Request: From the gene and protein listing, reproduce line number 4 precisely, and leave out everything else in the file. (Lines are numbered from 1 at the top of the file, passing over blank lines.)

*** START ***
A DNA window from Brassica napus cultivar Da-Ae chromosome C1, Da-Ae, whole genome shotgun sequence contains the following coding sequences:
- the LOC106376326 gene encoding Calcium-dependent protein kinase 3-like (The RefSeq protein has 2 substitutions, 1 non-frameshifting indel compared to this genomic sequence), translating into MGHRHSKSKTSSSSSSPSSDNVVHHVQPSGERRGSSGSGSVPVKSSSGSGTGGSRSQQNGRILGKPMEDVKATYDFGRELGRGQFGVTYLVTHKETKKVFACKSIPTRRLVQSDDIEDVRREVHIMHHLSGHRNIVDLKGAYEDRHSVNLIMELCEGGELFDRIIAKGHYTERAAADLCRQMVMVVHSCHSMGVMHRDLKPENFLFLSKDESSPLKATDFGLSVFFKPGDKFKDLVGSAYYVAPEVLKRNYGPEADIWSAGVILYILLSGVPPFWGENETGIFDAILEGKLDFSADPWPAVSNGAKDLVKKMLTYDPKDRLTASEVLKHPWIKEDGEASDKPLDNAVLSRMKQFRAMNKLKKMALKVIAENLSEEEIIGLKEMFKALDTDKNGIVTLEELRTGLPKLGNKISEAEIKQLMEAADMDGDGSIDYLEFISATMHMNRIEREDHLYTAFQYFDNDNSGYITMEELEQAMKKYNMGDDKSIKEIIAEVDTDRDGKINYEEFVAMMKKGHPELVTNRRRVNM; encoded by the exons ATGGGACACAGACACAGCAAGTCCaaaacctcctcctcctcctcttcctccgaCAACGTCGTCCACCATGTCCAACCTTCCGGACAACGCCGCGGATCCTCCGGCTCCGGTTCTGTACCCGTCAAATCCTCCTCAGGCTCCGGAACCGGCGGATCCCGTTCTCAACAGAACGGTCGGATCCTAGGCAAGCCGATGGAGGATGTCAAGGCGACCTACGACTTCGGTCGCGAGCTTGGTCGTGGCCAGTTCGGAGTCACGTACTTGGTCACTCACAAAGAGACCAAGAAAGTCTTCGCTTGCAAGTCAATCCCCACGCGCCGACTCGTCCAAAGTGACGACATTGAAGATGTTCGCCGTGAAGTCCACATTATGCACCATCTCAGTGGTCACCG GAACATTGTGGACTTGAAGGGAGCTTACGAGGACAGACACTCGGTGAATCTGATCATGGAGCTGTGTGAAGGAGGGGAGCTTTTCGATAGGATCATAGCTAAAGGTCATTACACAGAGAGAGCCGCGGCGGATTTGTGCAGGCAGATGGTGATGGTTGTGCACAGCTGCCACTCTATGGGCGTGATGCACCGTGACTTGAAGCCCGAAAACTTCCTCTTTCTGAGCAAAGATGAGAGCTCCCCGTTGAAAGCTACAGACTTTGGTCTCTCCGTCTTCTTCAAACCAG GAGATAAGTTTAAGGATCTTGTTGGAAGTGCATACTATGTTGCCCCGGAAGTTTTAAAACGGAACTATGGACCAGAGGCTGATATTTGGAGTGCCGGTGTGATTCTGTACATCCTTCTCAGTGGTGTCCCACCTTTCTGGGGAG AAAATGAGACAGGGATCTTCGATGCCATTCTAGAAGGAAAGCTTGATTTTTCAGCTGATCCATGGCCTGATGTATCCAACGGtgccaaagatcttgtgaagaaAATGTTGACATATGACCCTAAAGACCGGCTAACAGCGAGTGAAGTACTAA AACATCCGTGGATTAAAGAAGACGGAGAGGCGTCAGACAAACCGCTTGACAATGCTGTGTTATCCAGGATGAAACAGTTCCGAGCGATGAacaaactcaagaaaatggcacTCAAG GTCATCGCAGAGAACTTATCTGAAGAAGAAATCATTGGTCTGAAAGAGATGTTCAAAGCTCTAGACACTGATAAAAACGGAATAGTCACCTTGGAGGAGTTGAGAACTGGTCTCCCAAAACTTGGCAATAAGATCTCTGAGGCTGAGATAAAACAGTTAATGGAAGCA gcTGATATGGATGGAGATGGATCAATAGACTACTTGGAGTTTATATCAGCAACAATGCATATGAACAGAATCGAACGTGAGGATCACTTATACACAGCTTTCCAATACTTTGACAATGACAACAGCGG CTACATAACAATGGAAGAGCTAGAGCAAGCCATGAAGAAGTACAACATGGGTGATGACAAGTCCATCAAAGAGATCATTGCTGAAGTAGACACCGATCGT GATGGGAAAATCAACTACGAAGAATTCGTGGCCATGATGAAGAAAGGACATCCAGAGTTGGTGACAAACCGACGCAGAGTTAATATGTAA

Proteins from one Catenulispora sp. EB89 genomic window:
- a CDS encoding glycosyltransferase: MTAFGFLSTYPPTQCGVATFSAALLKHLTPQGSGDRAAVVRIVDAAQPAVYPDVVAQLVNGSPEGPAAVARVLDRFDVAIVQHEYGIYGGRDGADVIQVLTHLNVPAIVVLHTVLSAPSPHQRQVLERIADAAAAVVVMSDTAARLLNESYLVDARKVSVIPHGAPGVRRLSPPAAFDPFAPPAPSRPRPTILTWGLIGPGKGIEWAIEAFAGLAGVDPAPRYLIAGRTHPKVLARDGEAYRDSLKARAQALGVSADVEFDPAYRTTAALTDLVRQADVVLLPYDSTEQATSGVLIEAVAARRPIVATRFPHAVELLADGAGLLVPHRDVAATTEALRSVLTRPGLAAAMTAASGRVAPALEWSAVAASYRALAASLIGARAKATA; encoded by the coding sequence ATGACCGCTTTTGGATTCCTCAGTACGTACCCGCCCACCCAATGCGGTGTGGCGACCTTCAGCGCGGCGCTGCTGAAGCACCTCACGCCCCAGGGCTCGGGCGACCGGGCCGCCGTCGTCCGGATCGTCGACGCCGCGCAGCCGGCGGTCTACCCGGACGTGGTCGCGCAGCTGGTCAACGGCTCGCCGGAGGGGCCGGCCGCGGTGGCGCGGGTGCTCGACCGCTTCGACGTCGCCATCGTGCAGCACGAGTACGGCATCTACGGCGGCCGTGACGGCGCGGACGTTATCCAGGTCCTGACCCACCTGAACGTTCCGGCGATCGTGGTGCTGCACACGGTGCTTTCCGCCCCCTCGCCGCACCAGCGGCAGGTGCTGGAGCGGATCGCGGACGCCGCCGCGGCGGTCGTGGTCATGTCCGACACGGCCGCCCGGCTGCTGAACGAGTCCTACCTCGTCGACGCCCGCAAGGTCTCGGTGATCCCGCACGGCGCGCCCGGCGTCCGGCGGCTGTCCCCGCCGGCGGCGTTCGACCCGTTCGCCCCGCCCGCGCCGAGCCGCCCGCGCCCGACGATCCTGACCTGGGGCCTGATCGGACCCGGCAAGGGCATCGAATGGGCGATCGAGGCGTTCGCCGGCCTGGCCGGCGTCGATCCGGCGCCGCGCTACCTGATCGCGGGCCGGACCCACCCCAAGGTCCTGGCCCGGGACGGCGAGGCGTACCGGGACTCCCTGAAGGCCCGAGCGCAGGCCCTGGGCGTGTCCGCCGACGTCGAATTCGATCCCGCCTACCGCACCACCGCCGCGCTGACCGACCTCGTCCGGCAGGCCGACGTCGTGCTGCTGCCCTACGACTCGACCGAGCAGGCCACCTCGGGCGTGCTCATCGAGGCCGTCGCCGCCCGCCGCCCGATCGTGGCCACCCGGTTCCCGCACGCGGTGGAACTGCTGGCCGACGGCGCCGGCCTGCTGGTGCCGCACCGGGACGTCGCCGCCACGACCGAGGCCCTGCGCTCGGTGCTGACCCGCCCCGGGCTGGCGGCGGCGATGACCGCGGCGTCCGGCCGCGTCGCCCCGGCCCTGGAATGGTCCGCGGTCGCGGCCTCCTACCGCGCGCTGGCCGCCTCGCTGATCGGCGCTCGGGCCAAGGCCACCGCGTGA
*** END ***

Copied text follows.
- a CDS encoding glycosyltransferase: MTAFGFLSTYPPTQCGVATFSAALLKHLTPQGSGDRAAVVRIVDAAQPAVYPDVVAQLVNGSPEGPAAVARVLDRFDVAIVQHEYGIYGGRDGADVIQVLTHLNVPAIVVLHTVLSAPSPHQRQVLERIADAAAAVVVMSDTAARLLNESYLVDARKVSVIPHGAPGVRRLSPPAAFDPFAPPAPSRPRPTILTWGLIGPGKGIEWAIEAFAGLAGVDPAPRYLIAGRTHPKVLARDGEAYRDSLKARAQALGVSADVEFDPAYRTTAALTDLVRQADVVLLPYDSTEQATSGVLIEAVAARRPIVATRFPHAVELLADGAGLLVPHRDVAATTEALRSVLTRPGLAAAMTAASGRVAPALEWSAVAASYRALAASLIGARAKATA; encoded by the coding sequence ATGACCGCTTTTGGATTCCTCAGTACGTACCCGCCCACCCAATGCGGTGTGGCGACCTTCAGCGCGGCGCTGCTGAAGCACCTCACGCCCCAGGGCTCGGGCGACCGGGCCGCCGTCGTCCGGATCGTCGACGCCGCGCAGCCGGCGGTCTACCCGGACGTGGTCGCGCAGCTGGTCAACGGCTCGCCGGAGGGGCCGGCCGCGGTGGCGCGGGTGCTCGACCGCTTCGACGTCGCCATCGTGCAGCACGAGTACGGCATCTACGGCGGCCGTGACGGCGCGGACGTTATCCAGGTCCTGACCCACCTGAACGTTCCGGCGATCGTGGTGCTGCACACGGTGCTTTCCGCCCCCTCGCCGCACCAGCGGCAGGTGCTGGAGCGGATCGCGGACGCCGCCGCGGCGGTCGTGGTCATGTCCGACACGGCCGCCCGGCTGCTGAACGAGTCCTACCTCGTCGACGCCCGCAAGGTCTCGGTGATCCCGCACGGCGCGCCCGGCGTCCGGCGGCTGTCCCCGCCGGCGGCGTTCGACCCGTTCGCCCCGCCCGCGCCGAGCCGCCCGCGCCCGACGATCCTGACCTGGGGCCTGATCGGACCCGGCAAGGGCATCGAATGGGCGATCGAGGCGTTCGCCGGCCTGGCCGGCGTCGATCCGGCGCCGCGCTACCTGATCGCGGGCCGGACCCACCCCAAGGTCCTGGCCCGGGACGGCGAGGCGTACCGGGACTCCCTGAAGGCCCGAGCGCAGGCCCTGGGCGTGTCCGCCGACGTCGAATTCGATCCCGCCTACCGCACCACCGCCGCGCTGACCGACCTCGTCCGGCAGGCCGACGTCGTGCTGCTGCCCTACGACTCGACCGAGCAGGCCACCTCGGGCGTGCTCATCGAGGCCGTCGCCGCCCGCCGCCCGATCGTGGCCACCCGGTTCCCGCACGCGGTGGAACTGCTGGCCGACGGCGCCGGCCTGCTGGTGCCGCACCGGGACGTCGCCGCCACGACCGAGGCCCTGCGCTCGGTGCTGACCCGCCCCGGGCTGGCGGCGGCGATGACCGCGGCGTCCGGCCGCGTCGCCCCGGCCCTGGAATGGTCCGCGGTCGCGGCCTCCTACCGCGCGCTGGCCGCCTCGCTGATCGGCGCTCGGGCCAAGGCCACCGCGTGA